“[I will] prove myself a good brother by making a conscious effort to know my fellow brethren on a personal level and by providing a means for advice”
“[I will] prove myself a man by helping to make those who are weak as strong as I through serving my community to the best of my ability”
“[I will] prove myself faithful by attending meetings regularly, and supporting the events and programs sponsored by the Black Men’s Forum”
the big sibling program
The essential backbone of the Black Men’s Forum is brotherhood. In order to accomplish and further this sense of brotherhood, the Matrix program has been implemented so that members not only better understand what this standard of brotherhood entails but also so that they can actively bond together. After going through initiation, it becomes very easy to build close relationships with your initiated class of BMF brothers; however, due to the ever-busy life of Harvard it is much harder to interact with members of other class years. In order to improve the relationships among all members of all years in BMF, the Matrix program serves to tighten the bonds between members of all class years to create a sense of family within the organization. Each matrix consists of one freshman, sophomore, junior, and senior, and throughout the year, there are specific matrix activities such as basketball tournaments and kickbacks where all members of different class years are able to get to know each other on a deeper and more personal level.
Another key feature of the matrix program is that the matrix program is continuous. As the new class of BMF members enters each year, each newly inducted member is entered into a pre-existing matrix in order to maintain a strong connection between all class years. Therefore, the relationships established in the first year grow over the course of a brother’s Harvard career, and because the matrices are continually updated and accessible to each member, this fluidity also creates strong connections between alumni and current undergraduate members.
David Walker Scholars
For the course of a vigorous five years beginning in 1825, David Walker was an integral force in the freedom struggles of Black Bostonians during the early nineteenth century. In 1829, he published An Appeal to the Colored Citizens of the World, an unprecedented anti-slavery, pro-justice treatise of the antebellum period. The Black Men’s Forum has named one of our community service programs in his honor. The David Walker Scholars Program strives to instill cultural pride, civic awareness, and a goal-oriented perspective in middle-school boys from underprivileged Boston area communities. These three aims are achieved through discussion-based classroom sessions; group field trips, and personal mentoring. Through music, film, and literature, the BMF teaches these young men about the culture and history of blacks across the African Diaspora. We work with them to develop skills essential to a fulfilling life, such as understanding the value of a college education, respecting women, self-expression and public speaking. Our relationship with these boys extends beyond the classroom, as our program includes participating in community service projects and attending local, cultural, and arts events. Through the David Walker Scholars Program, the Black Men’s Forum fosters strong personal bonds with these talented young boys, aiding them in their development into successful, driven black men who will strive to be role models and create a positive impact in their communities.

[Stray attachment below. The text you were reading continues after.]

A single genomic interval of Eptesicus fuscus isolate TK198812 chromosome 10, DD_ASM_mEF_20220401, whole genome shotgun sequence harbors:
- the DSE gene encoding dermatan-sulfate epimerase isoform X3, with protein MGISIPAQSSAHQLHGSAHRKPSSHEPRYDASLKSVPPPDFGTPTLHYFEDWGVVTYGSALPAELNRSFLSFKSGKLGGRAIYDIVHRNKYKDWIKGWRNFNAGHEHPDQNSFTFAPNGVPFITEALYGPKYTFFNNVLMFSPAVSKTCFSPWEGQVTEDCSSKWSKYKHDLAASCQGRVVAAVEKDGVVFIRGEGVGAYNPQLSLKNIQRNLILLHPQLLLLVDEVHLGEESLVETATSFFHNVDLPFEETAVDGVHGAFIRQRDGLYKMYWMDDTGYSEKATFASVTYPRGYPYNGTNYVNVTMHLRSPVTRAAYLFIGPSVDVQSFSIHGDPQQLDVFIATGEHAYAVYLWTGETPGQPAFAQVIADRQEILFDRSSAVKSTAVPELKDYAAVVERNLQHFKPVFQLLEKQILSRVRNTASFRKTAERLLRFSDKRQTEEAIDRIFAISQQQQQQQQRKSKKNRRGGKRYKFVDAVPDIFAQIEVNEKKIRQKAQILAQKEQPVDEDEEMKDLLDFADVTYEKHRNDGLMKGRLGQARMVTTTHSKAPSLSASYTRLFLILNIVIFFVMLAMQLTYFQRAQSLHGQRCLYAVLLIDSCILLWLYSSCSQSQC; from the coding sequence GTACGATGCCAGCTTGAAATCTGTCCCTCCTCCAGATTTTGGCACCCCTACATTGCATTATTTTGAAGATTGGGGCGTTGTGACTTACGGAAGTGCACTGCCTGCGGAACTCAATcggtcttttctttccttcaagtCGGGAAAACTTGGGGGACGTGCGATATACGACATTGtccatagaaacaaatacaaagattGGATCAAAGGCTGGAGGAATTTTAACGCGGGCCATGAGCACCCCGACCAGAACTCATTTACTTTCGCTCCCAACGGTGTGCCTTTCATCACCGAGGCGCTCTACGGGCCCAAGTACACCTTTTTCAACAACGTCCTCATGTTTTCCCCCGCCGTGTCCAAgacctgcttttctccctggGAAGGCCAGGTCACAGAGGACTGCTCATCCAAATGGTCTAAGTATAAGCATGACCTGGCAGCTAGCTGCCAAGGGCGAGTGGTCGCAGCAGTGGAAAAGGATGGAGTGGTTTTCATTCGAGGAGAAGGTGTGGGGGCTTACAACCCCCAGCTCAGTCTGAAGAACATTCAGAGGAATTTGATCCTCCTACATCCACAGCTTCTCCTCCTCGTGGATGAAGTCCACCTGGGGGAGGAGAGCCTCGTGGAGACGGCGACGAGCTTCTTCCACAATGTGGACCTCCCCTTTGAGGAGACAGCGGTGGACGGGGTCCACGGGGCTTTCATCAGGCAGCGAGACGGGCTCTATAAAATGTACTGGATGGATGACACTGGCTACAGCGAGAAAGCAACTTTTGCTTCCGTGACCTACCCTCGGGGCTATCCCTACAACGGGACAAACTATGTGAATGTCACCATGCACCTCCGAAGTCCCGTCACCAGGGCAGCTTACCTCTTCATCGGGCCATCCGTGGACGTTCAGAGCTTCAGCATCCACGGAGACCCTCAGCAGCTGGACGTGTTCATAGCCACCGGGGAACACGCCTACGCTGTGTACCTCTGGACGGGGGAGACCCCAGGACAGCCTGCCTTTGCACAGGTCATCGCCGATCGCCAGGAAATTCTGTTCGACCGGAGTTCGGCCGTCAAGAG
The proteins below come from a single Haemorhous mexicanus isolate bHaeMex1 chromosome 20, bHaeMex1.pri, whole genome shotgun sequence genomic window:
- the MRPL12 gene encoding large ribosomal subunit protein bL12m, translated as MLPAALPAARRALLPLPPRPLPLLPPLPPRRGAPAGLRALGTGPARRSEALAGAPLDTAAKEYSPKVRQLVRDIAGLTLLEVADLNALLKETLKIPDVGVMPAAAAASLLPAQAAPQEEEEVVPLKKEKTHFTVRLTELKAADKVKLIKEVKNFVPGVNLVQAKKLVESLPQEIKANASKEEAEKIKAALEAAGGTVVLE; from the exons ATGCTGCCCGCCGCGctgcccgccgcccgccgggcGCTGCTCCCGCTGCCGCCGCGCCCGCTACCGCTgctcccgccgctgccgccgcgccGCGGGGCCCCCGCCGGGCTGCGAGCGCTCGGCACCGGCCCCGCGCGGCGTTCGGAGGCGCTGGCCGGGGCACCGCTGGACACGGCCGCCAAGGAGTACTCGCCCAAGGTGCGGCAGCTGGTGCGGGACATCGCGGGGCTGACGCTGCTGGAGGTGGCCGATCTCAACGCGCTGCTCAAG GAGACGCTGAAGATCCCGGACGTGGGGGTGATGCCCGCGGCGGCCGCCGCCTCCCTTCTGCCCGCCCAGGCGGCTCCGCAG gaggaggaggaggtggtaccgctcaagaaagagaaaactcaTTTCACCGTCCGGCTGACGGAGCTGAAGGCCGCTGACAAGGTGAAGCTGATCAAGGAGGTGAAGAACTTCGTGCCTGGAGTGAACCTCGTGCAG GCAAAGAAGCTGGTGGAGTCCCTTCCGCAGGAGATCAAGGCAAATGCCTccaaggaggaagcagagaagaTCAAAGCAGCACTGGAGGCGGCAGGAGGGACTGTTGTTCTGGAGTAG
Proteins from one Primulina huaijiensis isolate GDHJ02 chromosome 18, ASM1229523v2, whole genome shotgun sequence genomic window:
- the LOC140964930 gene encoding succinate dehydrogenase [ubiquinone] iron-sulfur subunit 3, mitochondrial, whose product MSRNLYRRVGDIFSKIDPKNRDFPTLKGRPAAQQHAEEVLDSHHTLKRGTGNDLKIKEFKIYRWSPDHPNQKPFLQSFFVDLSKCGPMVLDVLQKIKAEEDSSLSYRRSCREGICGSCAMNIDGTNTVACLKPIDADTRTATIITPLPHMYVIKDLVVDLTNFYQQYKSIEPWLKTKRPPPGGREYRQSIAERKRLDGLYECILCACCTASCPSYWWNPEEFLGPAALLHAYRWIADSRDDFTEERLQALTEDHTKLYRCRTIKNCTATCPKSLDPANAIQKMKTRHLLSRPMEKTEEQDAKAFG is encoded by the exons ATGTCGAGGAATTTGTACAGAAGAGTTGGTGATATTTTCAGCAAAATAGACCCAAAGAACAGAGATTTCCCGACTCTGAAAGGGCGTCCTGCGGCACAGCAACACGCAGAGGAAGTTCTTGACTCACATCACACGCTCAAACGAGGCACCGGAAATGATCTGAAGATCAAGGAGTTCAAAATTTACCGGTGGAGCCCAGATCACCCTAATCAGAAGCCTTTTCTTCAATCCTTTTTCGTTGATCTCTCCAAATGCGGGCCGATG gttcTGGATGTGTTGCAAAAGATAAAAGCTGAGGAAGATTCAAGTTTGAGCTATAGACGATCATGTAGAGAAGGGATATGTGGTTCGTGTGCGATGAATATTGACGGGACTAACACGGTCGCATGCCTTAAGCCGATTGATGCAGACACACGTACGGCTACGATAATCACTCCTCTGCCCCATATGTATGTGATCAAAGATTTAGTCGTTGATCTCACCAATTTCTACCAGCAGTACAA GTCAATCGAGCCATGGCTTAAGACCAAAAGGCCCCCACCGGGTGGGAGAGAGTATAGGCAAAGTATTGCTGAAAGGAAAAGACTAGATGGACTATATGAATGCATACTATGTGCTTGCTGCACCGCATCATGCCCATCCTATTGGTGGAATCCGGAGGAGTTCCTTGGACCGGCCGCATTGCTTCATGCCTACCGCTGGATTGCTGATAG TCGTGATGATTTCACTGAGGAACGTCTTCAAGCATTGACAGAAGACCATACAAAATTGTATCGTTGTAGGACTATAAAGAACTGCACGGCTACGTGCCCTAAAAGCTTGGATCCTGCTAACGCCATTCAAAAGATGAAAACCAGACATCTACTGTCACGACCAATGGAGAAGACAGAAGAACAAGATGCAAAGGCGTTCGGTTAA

The BMF and ABHW Cocktail is a celebration of the greater black community at Harvard. On this night, the Black Men’s Forum and the Association of Black Harvard Women gather together in order to create a better sense of community between the black men and women on our campus. Through this event, we are able to recognize our differences as males and females, but we are also able to come together as one, united through our ethnicity. In addition to the Celebration of Black Women, the cocktail expands our reach to the black women in our community. In recognizing the potential problems that an all male organization could present at face value, this night breaks away barriers, and highlights the respect we have for the black women at Harvard.
As an organization, we understand the value of fostering and building strong relationships with our fellow black organizations, but we also see the importance of bonding with other communities. For this reason, the Black Men’s Forum has cosponsored and organized several events with various organizations of different cultures and ethnicities. One of these events is Rush Hour, a social function sponsored by the Black Men’s Forum, the Black Students Association, the Chinese Students Association, and the Asian American Brotherhood. Through events such as these, we continue to further our influence and reach not only to the black community, but also various other communities throughout Harvard’s campus